We've been looking for an excuse to go to Milion for the last few months, and finally we had a chance when we agreed to meet up with a passing-through friend for dinner and wine.We arrived early, by Argentine standards, and got a seat upstairs on the outdoor patio. It was a lovely evening, and it was quiet and beautiful out there. Brent had a gin and tonic while I sipped a drink whose name I don't remember, and we ate an appetizer while we waited for our friend to arrive.After she got there, we ordered a tapa -- spinach croquettes, which I really liked. Our friend chose a wonderful white wine, and we went through three bottles before we called it a night.Brent and I shared the white salmon -- very good -- and our friend ordered a Greek salad that looked fantastic, and she seemed to enjoy it.This has to go in our list of special occasion restaurants, as it gets a little pricey when if you're lingering over several bottles of wine. The service was friendly and fairly prompt, and the atmosphere was fantastic. I think if you go later you should get a reservation.
by Mandan Lynn on April 13, 2012
As soon as I arrived in Buenos Aires, I heard talk of La Cabrera as one of THE go-to steakhouses in the city. It took us awhile to get there, but we finally went last week with a group of co-workers.We arrived without a reservation at about 10:30pm -- there were nine of us, so we had to wait a little while for a table. There are actually two buildings housing this restaurant -- the first, on one side of the street, is rather small. As La Cabrera became more popular, they added the second location across the street. That is where we got our table after about 15 minutes.The atmosphere is casual, but the waitstaff add a formal flare. They are prompt and polite, and take their job seriously -- sad to say, that's not always common in Buenos Aires!We enjoyed a few appetizers -- the chorizo was fantastic, as was this other thing. Sorry, wish I could tell you a bit more, but I have no idea what it was. Someone else ordered it for all of us to share, and I never got around to finding the name. It was covered in cheese, and there was chorizo and tomato in there. A+.The cheese sticks were so-so. If you're a fan of mozzarella sticks, you will be disappointed -- because I don't think it was mozzarella. It tasted good -- it might have been provolone -- but when I bite into a cheese stick, I'm expecting it to goo and ooze with flavor. These didn't do that. You could make a straight cut with your fork right through the cheese and none of it stuck to your fork. Major let-down.The main menu has more cuts of beef than you knew existed, as well as some salads and pastas. Everyone ordered something a little different, and everyone was happy. The highlight at the table was the beef that was rolled around sundried tomatoes and cheese -- absolutely fantastic. Again, I don't know what it's called, but you could request it by description and the waiters would be able to help you out.I had to leave before the desserts arrived, but I did get to glance at the menu -- nothing too out-of-the-ordinary, kind of what you expect on your basic Buenos Aires dessert list: ice cream, chocolate mousse, etc. My co-workers raved about them the next day, though.The drawback: it's expensive. Quite expensive. The bill that night -- with drinks (just water, soda, and a couple of beers that we shared), six appetizers, seven pieces of meat, a couple of salads, and four or five desserts -- came to about AR$300-400 per person. For a big chunk of meat, you can definitely find a better value elsewhere in the city. The atmosphere is cool, but to me it's not worth a return visit. There is plenty of steak in Argentina, and I don't believe that the steak at La Cabrera is so much better than what you could find at another steakhouse.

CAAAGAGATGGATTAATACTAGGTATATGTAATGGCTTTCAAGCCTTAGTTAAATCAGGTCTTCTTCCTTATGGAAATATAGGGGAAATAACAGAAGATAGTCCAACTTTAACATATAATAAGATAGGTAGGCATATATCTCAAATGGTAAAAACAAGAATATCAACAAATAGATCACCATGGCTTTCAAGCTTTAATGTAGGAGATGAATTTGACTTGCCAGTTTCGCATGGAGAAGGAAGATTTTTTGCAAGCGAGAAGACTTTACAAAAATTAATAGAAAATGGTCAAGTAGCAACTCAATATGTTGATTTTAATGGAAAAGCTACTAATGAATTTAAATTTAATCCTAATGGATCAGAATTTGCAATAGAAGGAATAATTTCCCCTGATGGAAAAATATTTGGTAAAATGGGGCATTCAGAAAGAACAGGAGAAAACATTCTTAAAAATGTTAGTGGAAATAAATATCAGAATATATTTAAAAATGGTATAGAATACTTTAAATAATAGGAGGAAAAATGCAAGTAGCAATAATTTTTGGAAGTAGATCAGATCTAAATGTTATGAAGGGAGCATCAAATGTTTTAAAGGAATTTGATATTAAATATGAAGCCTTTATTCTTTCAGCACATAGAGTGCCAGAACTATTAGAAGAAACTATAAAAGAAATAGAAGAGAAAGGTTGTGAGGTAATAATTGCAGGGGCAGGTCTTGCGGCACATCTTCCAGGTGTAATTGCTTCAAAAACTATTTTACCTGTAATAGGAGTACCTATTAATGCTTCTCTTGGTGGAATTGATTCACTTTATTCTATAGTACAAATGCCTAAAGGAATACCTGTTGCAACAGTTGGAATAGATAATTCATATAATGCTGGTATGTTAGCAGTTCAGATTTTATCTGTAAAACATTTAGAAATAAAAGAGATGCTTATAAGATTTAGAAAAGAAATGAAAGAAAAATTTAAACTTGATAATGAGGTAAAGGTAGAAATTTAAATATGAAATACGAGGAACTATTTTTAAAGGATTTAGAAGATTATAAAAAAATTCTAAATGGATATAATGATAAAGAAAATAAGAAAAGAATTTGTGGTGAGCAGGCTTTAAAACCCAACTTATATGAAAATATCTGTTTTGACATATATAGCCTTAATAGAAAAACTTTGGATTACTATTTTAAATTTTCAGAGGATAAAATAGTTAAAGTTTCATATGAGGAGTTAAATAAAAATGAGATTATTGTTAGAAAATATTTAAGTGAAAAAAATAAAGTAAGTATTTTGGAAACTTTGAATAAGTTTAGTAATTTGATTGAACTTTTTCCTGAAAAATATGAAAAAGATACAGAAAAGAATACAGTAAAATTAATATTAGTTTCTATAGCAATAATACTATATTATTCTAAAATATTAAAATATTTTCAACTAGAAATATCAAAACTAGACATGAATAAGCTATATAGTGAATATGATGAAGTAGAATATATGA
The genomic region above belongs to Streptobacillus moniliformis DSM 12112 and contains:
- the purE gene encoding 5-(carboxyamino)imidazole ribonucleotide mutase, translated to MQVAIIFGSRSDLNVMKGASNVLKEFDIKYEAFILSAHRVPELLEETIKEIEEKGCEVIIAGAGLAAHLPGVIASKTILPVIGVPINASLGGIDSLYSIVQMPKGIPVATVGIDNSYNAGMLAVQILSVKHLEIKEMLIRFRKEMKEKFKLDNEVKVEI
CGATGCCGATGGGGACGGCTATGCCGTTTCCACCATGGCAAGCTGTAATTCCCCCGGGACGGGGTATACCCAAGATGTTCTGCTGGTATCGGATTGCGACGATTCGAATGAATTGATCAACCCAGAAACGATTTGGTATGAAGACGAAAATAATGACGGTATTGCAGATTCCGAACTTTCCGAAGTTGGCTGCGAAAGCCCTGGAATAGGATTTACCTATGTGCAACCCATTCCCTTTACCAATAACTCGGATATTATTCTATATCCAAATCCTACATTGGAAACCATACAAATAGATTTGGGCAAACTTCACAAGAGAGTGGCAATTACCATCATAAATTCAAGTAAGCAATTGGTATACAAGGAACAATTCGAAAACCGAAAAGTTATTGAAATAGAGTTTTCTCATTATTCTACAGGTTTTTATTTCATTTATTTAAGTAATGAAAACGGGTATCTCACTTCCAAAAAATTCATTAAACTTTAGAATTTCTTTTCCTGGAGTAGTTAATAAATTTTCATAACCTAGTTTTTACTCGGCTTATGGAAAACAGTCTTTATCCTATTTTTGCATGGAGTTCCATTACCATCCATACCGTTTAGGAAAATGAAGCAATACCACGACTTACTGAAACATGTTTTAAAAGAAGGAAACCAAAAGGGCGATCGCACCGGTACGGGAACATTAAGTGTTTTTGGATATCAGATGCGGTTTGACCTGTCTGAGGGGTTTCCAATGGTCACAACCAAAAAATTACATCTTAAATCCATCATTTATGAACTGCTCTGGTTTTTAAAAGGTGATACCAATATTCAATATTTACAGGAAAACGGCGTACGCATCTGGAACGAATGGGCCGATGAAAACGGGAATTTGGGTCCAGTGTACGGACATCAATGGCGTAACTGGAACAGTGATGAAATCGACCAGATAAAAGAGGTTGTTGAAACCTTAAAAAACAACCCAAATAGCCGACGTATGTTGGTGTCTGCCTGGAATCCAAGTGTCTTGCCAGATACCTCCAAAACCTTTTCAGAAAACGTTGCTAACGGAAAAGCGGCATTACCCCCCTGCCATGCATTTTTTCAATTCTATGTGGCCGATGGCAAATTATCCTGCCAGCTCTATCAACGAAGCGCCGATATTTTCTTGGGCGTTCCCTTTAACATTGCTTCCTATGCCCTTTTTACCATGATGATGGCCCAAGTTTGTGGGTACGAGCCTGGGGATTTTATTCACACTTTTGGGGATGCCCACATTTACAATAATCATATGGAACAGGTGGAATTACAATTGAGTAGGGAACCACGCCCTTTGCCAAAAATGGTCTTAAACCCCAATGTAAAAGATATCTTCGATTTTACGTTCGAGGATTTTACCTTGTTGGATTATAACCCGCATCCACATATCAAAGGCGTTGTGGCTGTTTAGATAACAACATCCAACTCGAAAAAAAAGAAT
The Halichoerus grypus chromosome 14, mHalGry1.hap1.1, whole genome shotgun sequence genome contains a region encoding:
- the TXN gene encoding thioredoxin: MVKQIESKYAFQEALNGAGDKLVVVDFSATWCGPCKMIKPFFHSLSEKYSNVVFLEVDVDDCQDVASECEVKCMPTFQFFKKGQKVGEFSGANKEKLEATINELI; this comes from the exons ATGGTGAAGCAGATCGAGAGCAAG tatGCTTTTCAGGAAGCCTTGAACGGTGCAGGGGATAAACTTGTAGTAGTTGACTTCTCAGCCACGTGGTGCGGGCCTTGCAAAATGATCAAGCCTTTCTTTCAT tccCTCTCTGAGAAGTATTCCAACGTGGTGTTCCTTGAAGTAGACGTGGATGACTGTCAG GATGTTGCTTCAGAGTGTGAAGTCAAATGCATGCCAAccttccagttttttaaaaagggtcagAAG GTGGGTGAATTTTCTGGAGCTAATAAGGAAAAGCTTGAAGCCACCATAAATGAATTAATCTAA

by Mandan Lynn on April 2, 2012